Modal close

Dear Democracy Now! visitor,

You turn to Democracy Now! for ad-free news you can trust. Maybe you come for our daily headlines. Maybe you come for in-depth stories that expose corporate and government abuses of power. Democracy Now! brings you crucial reporting like our coverage from the front lines of the standoff at Standing Rock or news about the movements fighting for peace, racial and economic justice, immigrant rights and LGBTQ equality. We produce our daily news hour at a fraction of the budget of a commercial news operation—all without ads, government funding or corporate sponsorship. How is this possible? Only with your support. If every visitor to this site in December gave just $10 we could cover our basic operating costs for 2017. Pretty exciting, right? So, if you've been waiting to make your contribution to Democracy Now!, today is your day. It takes just a couple of minutes to make sure that Democracy Now! is there for you and everybody else in 2017.

Non-commercial news needs your support.

We rely on contributions from you, our viewers and listeners to do our work. If you visit us daily or weekly or even just once a month, now is a great time to make your monthly contribution.

Please do your part today.

Topics

Double Standards at Ground Zero: How the U.S. Responds to Terrorism in New York and East Timor

StoryNovember 12, 2001
Watch iconWatch Full Show
Topics

The U.N. Security Council last week formally endorsed East Timor 's plans to declare independence on May 20 of next year, pledging that the United Nations will "remain engaged" in the world's newest nation.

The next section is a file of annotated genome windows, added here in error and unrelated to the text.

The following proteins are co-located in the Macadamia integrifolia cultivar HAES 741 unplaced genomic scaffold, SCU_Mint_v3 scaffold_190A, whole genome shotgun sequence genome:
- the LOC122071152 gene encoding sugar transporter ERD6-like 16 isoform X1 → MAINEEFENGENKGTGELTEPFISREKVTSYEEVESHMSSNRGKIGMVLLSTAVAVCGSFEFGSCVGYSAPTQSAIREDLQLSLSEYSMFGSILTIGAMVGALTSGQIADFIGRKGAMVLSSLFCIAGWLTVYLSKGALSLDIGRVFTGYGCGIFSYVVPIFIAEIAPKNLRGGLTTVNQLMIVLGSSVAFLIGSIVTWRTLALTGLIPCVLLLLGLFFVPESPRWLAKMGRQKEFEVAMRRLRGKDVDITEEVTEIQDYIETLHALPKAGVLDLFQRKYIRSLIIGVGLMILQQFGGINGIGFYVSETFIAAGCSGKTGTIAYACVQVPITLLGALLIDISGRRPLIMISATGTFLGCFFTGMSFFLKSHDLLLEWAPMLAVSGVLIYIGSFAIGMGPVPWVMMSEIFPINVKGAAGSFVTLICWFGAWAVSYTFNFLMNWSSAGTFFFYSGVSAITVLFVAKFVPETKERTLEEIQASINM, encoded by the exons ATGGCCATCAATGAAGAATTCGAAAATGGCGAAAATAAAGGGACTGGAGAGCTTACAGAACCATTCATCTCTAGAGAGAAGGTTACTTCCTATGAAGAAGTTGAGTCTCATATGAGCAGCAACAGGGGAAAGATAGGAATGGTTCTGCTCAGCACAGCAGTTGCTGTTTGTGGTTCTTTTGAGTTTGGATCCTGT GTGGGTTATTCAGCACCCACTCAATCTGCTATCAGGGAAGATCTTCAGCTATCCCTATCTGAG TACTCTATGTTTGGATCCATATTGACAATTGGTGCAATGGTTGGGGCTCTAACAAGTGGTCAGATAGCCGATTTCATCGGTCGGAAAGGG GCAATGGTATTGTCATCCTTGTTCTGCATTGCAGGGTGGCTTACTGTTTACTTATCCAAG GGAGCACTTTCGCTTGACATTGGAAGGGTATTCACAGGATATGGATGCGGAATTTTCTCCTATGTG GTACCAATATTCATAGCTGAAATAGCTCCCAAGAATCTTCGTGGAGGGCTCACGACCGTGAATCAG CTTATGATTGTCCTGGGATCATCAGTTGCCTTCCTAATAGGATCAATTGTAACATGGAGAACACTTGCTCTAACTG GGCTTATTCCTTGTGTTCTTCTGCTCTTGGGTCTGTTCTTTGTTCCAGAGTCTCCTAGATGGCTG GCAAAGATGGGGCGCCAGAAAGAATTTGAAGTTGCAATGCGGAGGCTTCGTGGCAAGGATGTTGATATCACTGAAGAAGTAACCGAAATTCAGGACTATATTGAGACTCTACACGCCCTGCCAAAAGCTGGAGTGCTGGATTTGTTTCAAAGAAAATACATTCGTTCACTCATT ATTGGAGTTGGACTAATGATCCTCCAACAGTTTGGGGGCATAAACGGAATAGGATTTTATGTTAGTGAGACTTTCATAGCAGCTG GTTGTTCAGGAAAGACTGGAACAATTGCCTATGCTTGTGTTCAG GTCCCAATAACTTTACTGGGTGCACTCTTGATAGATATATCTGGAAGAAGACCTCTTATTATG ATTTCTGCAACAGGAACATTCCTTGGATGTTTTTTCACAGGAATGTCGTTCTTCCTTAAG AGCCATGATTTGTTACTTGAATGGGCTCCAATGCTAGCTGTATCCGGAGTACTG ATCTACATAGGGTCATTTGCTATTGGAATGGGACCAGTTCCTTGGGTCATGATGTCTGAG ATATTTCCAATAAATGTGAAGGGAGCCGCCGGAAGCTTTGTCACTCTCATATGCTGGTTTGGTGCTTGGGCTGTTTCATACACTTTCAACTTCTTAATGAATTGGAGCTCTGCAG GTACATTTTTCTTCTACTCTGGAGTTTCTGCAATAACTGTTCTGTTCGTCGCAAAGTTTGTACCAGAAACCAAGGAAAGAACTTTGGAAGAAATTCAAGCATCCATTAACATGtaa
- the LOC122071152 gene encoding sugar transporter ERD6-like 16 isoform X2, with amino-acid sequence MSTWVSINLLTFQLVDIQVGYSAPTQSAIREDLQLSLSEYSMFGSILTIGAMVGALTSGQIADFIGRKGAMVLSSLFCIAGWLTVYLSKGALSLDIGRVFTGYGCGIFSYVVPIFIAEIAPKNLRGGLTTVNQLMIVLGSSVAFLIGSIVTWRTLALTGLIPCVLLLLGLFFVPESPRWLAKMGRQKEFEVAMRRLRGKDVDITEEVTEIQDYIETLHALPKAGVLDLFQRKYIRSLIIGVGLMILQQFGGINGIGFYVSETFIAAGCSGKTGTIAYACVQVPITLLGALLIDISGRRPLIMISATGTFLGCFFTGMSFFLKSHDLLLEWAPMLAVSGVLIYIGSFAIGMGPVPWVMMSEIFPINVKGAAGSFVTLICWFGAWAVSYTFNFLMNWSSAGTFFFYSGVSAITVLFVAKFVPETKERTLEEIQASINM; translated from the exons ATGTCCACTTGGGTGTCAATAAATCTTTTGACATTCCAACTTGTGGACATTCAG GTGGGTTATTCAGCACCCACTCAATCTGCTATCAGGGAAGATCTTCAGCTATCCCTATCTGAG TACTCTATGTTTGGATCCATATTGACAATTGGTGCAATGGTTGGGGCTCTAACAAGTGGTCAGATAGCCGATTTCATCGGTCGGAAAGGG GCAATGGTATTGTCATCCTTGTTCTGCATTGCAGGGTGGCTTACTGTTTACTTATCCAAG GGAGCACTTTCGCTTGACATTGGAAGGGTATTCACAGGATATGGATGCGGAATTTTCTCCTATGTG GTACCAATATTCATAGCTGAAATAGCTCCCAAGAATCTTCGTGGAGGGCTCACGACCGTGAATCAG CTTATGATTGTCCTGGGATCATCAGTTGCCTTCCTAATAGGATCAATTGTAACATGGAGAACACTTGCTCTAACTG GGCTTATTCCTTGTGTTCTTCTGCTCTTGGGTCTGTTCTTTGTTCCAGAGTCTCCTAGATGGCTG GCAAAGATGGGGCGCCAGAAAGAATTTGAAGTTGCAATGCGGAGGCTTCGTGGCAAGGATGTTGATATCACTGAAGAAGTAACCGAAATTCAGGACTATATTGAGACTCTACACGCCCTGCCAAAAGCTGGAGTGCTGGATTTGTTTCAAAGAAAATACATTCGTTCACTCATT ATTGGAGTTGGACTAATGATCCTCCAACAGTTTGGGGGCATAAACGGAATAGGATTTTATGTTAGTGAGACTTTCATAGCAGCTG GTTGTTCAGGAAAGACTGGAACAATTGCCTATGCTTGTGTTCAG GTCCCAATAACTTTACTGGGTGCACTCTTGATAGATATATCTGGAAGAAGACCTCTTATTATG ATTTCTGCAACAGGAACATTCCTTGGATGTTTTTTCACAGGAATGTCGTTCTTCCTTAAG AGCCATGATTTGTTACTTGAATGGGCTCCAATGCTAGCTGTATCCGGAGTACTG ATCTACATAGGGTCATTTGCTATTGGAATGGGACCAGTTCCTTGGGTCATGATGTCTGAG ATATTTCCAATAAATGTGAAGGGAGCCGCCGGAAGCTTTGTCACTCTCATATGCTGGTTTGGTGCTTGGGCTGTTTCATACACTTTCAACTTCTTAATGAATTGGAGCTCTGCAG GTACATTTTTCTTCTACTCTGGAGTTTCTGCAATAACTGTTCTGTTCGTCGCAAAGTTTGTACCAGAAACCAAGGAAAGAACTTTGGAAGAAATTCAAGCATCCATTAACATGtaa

It’s been more than two years since the people of East Timor voted overwhelmingly for independence in August 1999after 24 years of brutal Indonesian occupation, only to see Indonesian troops burn the country to the ground, killing thousands and displacing virtually the entire population. [And it’s ten years to the day since Indonesian troops massacred hundreds of Timorese in the Santa Cruz cemetery with U.S. weapons, igniting an international solidarity movement to support East Timor’s freedom struggle.]

Just as many now characterize downtown Manhattan as "ground zero," many described the devastated ruins of East Timor’s capital of Dili in the same manner in September 1999.

But the reaction of the US and it allies to the two ground zeros could not be more different. In the case of NewYork, they vow to hunt down the alleged perpetrators of atrocities and now carpet bomb Afghanistan in the name offighting terrorism.

In the case of East Timor, the US and its allies brush off calls for the international prosecution of the terrorists and instead work to establish warm relations with them, even as they continue to murder and torture elsewhere in Indonesia.

The US response to terrorism in New York and East Timor illustrates that at least for the powerful, not all groundzeros—nor the crimes against humanity that create them—are equal.

Guest:

  • Matthew Jardine, a writer on human rights issues. He is the author of ??East Timor: Genocide in Paradise and is currently writing a book on the making of "Ground Zero"in East Timor in 1999.

The original content of this program is licensed under a Creative Commons Attribution-Noncommercial-No Derivative Works 3.0 United States License. Please attribute legal copies of this work to democracynow.org. Some of the work(s) that this program incorporates, however, may be separately licensed. For further information or additional permissions, contact us.

Non-commercial news needs your support

We rely on contributions from our viewers and listeners to do our work.
Please do your part today.

Make a donation